First, some friends of mine guided me to an exceptionally beautiful spot in the Ozark National Forest, almost exactly between Fayetteville and Clarksville. Clear water tumbles down dozens of natural stone steps before falling down a medium-sized waterfall. The falls open to a roughly circular opening in the canopy, where the water turns a cloudy green.
A few other groups came and went while we were there. I didn’t jump in. Some of the others did.
Second, I’ve been working on a bit of a summer project for the Times about the volunteer and rural fire departments in the area. I’ll be writing a story, and they’re also letting me take the photos. It’s sure been a while since I’ve had that chance, so I’m excited.
There’s an overall pattern of connection: Within departments, almost everyone is related to, or long-time friends, with everyone else. Several siblings work in adjoining departments. Many volunteers have uncles or dads or moms who fought fire — some families have been in it for five generations. A bunch of them also work in the professional departments throughout northwest Arkansas. They say they do it for pride, to give back and to have fun.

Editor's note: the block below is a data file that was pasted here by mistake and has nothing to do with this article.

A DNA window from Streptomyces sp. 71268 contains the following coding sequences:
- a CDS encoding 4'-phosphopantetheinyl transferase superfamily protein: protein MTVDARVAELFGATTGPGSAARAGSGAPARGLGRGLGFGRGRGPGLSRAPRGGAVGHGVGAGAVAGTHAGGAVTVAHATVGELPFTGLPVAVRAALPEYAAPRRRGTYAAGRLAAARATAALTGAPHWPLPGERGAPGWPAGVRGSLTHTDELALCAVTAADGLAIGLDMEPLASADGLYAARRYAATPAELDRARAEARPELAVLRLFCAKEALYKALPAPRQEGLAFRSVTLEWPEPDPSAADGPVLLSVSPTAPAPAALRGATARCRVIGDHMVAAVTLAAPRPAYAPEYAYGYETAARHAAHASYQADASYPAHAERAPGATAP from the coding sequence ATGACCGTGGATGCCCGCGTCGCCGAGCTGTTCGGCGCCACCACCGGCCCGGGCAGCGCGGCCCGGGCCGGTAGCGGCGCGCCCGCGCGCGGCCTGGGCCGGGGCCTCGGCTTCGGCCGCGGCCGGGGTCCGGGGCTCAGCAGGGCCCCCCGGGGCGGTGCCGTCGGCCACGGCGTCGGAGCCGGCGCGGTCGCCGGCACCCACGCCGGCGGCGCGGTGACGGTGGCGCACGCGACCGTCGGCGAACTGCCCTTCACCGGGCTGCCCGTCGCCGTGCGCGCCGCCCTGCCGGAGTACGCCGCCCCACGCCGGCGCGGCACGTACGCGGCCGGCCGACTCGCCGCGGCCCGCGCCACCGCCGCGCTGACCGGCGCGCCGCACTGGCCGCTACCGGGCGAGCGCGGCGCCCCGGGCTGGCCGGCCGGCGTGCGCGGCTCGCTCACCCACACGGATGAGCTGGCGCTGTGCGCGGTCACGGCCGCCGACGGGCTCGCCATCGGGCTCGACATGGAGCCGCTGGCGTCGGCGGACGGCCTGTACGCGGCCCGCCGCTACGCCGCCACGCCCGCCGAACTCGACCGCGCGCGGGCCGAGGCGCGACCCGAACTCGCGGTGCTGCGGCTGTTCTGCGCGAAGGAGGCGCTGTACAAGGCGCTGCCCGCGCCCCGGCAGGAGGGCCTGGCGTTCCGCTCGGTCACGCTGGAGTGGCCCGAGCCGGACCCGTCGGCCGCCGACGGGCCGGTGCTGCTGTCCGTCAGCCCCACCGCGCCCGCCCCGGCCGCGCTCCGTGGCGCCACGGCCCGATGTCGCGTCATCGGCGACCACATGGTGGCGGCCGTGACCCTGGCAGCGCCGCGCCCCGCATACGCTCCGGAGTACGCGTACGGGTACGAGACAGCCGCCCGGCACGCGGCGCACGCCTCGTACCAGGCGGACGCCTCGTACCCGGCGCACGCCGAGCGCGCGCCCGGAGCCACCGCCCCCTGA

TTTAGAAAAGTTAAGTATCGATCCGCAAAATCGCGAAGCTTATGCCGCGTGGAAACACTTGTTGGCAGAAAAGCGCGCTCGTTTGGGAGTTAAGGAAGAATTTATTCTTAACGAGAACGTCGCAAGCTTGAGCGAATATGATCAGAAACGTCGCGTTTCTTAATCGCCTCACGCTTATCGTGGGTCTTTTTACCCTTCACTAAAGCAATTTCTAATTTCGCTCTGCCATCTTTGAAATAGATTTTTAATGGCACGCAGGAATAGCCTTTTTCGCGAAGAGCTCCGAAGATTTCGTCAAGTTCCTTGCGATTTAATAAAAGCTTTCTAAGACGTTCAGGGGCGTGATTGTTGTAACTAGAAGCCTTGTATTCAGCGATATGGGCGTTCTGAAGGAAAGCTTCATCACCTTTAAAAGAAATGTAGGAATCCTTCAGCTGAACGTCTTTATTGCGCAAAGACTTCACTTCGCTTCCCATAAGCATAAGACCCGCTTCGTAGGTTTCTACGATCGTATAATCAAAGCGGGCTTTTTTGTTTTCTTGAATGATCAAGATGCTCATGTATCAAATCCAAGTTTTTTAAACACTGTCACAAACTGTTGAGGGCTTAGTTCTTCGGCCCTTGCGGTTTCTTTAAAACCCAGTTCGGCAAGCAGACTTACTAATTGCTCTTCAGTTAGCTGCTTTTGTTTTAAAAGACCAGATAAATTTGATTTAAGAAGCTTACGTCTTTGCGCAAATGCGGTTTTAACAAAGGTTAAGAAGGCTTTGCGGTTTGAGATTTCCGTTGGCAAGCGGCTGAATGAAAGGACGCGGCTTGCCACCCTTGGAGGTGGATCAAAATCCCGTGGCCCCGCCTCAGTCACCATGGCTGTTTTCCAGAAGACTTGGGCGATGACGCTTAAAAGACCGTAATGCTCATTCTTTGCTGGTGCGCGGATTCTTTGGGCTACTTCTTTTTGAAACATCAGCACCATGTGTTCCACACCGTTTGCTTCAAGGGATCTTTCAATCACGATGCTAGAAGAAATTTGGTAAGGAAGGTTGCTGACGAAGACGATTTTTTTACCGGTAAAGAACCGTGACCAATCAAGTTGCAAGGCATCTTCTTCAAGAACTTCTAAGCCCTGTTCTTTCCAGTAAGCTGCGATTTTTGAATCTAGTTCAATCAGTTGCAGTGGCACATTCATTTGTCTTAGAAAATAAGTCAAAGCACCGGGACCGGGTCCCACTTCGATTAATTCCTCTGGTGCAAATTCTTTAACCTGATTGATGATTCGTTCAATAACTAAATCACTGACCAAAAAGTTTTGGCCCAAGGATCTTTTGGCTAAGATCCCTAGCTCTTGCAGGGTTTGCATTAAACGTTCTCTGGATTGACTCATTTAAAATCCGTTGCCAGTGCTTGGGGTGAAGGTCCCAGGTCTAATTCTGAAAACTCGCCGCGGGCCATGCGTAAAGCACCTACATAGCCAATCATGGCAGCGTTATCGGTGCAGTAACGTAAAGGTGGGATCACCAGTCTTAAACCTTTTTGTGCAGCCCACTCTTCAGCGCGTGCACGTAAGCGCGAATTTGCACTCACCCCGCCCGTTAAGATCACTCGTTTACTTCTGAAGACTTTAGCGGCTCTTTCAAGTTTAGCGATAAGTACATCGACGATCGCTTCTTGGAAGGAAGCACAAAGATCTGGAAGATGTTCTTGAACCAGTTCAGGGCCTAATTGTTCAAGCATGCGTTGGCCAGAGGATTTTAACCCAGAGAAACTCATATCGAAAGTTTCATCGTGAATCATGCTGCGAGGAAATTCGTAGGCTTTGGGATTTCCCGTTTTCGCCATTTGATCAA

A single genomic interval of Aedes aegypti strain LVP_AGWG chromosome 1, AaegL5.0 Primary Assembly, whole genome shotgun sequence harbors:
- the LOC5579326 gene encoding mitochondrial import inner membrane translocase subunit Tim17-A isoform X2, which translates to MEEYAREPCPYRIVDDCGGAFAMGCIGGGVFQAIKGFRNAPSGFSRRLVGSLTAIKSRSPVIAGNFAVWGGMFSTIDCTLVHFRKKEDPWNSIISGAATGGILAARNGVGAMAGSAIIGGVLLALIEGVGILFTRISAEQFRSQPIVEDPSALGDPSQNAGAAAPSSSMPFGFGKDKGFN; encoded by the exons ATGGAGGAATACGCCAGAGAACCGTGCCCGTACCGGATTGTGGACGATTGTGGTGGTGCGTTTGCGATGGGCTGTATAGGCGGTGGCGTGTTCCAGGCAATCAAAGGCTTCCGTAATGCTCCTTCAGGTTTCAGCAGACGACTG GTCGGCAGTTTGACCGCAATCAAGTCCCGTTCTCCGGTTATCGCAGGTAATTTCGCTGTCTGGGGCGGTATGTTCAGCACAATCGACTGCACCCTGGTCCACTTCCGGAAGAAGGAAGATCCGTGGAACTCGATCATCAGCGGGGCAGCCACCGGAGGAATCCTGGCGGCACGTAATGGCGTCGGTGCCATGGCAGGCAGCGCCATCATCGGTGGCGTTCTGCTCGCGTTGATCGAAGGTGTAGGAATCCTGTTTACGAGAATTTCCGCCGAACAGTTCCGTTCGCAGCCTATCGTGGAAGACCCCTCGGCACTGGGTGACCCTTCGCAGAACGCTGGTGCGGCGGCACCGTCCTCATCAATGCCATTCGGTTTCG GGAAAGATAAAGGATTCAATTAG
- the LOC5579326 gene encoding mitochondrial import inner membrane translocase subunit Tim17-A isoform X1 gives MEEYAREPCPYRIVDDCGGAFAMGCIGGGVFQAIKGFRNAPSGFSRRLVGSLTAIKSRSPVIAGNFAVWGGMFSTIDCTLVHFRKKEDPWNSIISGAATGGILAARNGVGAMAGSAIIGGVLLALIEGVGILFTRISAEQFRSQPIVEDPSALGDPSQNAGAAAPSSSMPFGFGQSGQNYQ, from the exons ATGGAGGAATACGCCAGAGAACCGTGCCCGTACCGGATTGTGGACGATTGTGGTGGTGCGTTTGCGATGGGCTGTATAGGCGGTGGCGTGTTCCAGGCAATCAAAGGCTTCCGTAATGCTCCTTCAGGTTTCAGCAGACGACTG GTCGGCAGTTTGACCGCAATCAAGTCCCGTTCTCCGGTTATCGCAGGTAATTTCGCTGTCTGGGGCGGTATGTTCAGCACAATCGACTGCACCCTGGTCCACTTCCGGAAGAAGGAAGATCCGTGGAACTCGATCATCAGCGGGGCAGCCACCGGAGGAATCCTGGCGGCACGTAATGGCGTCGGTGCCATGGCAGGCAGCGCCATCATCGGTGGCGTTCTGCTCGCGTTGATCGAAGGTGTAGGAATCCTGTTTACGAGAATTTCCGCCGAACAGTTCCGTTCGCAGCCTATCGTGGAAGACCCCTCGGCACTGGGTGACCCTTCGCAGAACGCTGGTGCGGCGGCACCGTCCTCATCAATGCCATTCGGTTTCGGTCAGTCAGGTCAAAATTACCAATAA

But some departments are also struggling. Breakfasts or potlucks that used to bring a hundred people are cancelled because no one shows up. Departments that used to have more than 50 members now have a dozen. The same thing’s reported nationwide, and chiefs aren’t sure if the pattern will ever reverse.
So far, I’ve mainly gone to training and other meetings, so I have plenty of work left to do. I absolutely need to get out there when they’re responding to a fire, for example. We’ll see how the story shapes up. It should be running in September, if you’re interested. Now, more photos.